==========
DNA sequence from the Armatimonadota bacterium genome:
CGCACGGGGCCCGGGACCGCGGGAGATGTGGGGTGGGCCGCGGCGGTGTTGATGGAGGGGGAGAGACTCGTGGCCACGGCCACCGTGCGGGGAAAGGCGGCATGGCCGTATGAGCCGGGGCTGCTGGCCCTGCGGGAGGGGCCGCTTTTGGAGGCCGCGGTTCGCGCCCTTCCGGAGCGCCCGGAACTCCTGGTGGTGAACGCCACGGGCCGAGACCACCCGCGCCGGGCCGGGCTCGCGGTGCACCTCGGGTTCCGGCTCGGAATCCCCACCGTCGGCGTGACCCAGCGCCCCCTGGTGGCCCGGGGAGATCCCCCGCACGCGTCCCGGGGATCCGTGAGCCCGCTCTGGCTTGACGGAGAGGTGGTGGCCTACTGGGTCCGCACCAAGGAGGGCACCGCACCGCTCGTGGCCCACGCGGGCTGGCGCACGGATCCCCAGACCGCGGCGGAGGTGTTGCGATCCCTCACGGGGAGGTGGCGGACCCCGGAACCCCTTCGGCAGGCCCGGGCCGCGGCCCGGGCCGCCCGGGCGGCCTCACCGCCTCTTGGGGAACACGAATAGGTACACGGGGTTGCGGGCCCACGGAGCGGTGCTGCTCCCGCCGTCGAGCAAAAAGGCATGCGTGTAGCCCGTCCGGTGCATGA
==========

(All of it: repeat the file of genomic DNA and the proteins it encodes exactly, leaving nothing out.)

DNA sequence from the Armatimonadota bacterium genome:
CGCACGGGGCCCGGGACCGCGGGAGATGTGGGGTGGGCCGCGGCGGTGTTGATGGAGGGGGAGAGACTCGTGGCCACGGCCACCGTGCGGGGAAAGGCGGCATGGCCGTATGAGCCGGGGCTGCTGGCCCTGCGGGAGGGGCCGCTTTTGGAGGCCGCGGTTCGCGCCCTTCCGGAGCGCCCGGAACTCCTGGTGGTGAACGCCACGGGCCGAGACCACCCGCGCCGGGCCGGGCTCGCGGTGCACCTCGGGTTCCGGCTCGGAATCCCCACCGTCGGCGTGACCCAGCGCCCCCTGGTGGCCCGGGGAGATCCCCCGCACGCGTCCCGGGGATCCGTGAGCCCGCTCTGGCTTGACGGAGAGGTGGTGGCCTACTGGGTCCGCACCAAGGAGGGCACCGCACCGCTCGTGGCCCACGCGGGCTGGCGCACGGATCCCCAGACCGCGGCGGAGGTGTTGCGATCCCTCACGGGGAGGTGGCGGACCCCGGAACCCCTTCGGCAGGCCCGGGCCGCGGCCCGGGCCGCCCGGGCGGCCTCACCGCCTCTTGGGGAACACGAATAGGTACACGGGGTTGCGGGCCCACGGAGCGGTGCTGCTCCCGCCGTCGAGCAAAAAGGCATGCGTGTAGCCCGTCCGGTGCATGA